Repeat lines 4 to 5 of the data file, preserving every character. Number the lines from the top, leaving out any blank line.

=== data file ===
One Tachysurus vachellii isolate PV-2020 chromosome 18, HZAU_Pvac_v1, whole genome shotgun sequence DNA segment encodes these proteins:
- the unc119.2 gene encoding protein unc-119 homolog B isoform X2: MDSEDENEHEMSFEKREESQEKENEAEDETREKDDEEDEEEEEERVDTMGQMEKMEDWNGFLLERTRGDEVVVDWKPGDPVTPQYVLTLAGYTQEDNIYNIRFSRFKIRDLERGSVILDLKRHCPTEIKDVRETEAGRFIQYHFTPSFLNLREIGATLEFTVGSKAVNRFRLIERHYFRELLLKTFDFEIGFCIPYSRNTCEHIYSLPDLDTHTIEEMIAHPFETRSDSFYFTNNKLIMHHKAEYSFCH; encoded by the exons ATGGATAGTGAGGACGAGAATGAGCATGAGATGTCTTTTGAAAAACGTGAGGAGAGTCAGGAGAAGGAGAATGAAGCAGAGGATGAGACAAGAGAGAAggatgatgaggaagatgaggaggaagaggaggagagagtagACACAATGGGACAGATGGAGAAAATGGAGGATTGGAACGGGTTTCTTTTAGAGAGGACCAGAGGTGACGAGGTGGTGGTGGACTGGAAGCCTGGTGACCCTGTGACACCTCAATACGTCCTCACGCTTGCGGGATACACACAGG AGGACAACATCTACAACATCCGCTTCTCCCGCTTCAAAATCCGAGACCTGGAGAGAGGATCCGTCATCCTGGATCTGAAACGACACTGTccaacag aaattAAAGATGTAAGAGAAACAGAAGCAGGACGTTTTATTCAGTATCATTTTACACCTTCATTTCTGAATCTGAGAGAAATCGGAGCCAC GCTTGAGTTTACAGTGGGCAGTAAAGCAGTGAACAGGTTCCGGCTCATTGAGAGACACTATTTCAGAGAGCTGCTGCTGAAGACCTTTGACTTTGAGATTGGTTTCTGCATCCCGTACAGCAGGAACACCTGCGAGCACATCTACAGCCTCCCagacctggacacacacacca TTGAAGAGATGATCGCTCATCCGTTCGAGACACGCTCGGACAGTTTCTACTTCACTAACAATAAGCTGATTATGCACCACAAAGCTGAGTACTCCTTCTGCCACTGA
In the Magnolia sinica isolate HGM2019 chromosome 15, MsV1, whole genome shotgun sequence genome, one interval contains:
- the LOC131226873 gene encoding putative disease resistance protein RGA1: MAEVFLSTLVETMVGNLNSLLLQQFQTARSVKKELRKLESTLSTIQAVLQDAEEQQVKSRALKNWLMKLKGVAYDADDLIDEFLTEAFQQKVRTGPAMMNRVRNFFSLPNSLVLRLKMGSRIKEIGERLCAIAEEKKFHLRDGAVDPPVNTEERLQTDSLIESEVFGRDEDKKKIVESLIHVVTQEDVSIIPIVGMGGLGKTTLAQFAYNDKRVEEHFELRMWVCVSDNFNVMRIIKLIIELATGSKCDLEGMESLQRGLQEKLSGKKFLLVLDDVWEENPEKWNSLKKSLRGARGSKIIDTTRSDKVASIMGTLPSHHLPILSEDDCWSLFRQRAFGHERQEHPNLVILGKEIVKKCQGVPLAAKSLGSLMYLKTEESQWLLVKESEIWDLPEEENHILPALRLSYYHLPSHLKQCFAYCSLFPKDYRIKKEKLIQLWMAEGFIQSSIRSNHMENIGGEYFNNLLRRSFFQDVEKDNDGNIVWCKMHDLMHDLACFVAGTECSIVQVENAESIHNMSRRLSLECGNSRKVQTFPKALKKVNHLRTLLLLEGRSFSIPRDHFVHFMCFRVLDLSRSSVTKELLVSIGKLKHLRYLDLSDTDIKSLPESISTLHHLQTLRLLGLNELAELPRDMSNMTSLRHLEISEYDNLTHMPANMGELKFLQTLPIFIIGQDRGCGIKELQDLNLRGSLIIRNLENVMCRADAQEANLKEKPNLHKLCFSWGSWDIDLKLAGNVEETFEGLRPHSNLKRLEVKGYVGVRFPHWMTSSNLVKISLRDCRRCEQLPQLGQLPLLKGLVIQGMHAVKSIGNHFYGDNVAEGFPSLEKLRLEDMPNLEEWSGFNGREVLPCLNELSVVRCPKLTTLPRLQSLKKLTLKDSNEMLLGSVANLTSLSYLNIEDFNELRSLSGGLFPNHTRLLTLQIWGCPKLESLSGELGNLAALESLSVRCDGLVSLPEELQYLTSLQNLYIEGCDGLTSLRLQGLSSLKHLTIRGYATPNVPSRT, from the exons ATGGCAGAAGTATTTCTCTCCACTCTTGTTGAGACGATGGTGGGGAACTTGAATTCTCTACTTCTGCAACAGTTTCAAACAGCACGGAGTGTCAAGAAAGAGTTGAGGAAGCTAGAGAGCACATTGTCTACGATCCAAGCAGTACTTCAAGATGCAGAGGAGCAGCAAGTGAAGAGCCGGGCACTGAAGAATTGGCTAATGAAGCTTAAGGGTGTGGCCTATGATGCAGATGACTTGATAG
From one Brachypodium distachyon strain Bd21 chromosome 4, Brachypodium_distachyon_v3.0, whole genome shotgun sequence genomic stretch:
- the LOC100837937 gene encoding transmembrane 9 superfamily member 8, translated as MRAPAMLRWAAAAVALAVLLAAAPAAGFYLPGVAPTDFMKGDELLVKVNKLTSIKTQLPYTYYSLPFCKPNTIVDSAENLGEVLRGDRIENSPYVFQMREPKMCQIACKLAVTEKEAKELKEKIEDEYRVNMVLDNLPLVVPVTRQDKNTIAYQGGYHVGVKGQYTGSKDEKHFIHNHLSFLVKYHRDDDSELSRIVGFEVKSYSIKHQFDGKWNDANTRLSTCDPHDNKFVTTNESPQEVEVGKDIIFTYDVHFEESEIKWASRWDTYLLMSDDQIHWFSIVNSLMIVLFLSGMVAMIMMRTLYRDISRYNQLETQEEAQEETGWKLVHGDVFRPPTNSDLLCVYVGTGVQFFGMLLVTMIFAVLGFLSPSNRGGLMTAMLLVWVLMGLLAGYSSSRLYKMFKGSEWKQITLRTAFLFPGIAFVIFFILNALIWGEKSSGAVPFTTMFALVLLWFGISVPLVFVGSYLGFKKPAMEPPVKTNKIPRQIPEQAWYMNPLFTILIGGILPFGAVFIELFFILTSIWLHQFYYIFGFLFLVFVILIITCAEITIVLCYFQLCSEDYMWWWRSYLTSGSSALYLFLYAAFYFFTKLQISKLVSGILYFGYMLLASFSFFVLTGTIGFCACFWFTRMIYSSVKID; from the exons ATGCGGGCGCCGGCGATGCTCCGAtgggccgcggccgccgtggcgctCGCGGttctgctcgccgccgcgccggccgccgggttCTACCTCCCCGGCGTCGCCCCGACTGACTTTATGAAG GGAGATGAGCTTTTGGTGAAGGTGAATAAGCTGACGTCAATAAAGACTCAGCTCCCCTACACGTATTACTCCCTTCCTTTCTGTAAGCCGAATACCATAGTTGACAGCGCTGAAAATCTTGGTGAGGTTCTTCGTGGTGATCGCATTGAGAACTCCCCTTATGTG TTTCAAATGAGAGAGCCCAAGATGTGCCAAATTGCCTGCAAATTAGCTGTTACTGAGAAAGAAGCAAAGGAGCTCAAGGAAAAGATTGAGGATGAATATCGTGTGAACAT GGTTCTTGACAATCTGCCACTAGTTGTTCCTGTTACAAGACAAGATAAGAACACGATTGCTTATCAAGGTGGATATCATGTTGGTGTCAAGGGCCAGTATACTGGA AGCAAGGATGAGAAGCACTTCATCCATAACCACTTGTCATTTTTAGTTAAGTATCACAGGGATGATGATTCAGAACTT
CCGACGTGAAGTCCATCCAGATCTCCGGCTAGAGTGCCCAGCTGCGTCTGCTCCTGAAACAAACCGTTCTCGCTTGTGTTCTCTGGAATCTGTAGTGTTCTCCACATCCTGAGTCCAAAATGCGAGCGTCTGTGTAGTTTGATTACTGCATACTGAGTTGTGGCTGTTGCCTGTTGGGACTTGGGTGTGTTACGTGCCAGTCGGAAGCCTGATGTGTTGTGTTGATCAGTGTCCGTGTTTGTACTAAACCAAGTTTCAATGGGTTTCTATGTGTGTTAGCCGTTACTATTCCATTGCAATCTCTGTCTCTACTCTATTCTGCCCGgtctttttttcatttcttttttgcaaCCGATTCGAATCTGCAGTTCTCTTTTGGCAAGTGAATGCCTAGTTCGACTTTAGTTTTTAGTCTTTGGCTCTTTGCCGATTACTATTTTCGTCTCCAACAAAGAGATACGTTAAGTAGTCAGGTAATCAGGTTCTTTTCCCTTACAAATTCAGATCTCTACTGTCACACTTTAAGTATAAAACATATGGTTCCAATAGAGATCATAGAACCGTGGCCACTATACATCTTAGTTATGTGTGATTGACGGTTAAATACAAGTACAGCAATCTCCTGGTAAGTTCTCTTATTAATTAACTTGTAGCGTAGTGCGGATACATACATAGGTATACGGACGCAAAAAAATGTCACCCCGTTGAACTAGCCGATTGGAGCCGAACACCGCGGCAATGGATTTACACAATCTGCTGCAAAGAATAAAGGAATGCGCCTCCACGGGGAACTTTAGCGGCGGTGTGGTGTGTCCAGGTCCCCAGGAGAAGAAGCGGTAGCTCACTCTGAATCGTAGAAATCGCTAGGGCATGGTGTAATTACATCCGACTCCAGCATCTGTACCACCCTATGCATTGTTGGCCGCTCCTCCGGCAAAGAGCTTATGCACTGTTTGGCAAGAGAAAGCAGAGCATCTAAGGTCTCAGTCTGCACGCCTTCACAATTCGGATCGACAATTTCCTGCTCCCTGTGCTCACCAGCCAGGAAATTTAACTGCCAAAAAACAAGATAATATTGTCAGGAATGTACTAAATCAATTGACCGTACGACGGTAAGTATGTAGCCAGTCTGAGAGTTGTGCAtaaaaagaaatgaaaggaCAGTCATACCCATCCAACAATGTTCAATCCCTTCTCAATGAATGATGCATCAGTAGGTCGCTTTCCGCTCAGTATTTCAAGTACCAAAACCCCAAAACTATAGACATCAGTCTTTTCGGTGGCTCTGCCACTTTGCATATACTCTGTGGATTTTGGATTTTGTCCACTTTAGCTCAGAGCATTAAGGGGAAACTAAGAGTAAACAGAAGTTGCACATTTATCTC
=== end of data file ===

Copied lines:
- the LOC131226873 gene encoding putative disease resistance protein RGA1: MAEVFLSTLVETMVGNLNSLLLQQFQTARSVKKELRKLESTLSTIQAVLQDAEEQQVKSRALKNWLMKLKGVAYDADDLIDEFLTEAFQQKVRTGPAMMNRVRNFFSLPNSLVLRLKMGSRIKEIGERLCAIAEEKKFHLRDGAVDPPVNTEERLQTDSLIESEVFGRDEDKKKIVESLIHVVTQEDVSIIPIVGMGGLGKTTLAQFAYNDKRVEEHFELRMWVCVSDNFNVMRIIKLIIELATGSKCDLEGMESLQRGLQEKLSGKKFLLVLDDVWEENPEKWNSLKKSLRGARGSKIIDTTRSDKVASIMGTLPSHHLPILSEDDCWSLFRQRAFGHERQEHPNLVILGKEIVKKCQGVPLAAKSLGSLMYLKTEESQWLLVKESEIWDLPEEENHILPALRLSYYHLPSHLKQCFAYCSLFPKDYRIKKEKLIQLWMAEGFIQSSIRSNHMENIGGEYFNNLLRRSFFQDVEKDNDGNIVWCKMHDLMHDLACFVAGTECSIVQVENAESIHNMSRRLSLECGNSRKVQTFPKALKKVNHLRTLLLLEGRSFSIPRDHFVHFMCFRVLDLSRSSVTKELLVSIGKLKHLRYLDLSDTDIKSLPESISTLHHLQTLRLLGLNELAELPRDMSNMTSLRHLEISEYDNLTHMPANMGELKFLQTLPIFIIGQDRGCGIKELQDLNLRGSLIIRNLENVMCRADAQEANLKEKPNLHKLCFSWGSWDIDLKLAGNVEETFEGLRPHSNLKRLEVKGYVGVRFPHWMTSSNLVKISLRDCRRCEQLPQLGQLPLLKGLVIQGMHAVKSIGNHFYGDNVAEGFPSLEKLRLEDMPNLEEWSGFNGREVLPCLNELSVVRCPKLTTLPRLQSLKKLTLKDSNEMLLGSVANLTSLSYLNIEDFNELRSLSGGLFPNHTRLLTLQIWGCPKLESLSGELGNLAALESLSVRCDGLVSLPEELQYLTSLQNLYIEGCDGLTSLRLQGLSSLKHLTIRGYATPNVPSRT, from the exons ATGGCAGAAGTATTTCTCTCCACTCTTGTTGAGACGATGGTGGGGAACTTGAATTCTCTACTTCTGCAACAGTTTCAAACAGCACGGAGTGTCAAGAAAGAGTTGAGGAAGCTAGAGAGCACATTGTCTACGATCCAAGCAGTACTTCAAGATGCAGAGGAGCAGCAAGTGAAGAGCCGGGCACTGAAGAATTGGCTAATGAAGCTTAAGGGTGTGGCCTATGATGCAGATGACTTGATAG
From one Brachypodium distachyon strain Bd21 chromosome 4, Brachypodium_distachyon_v3.0, whole genome shotgun sequence genomic stretch: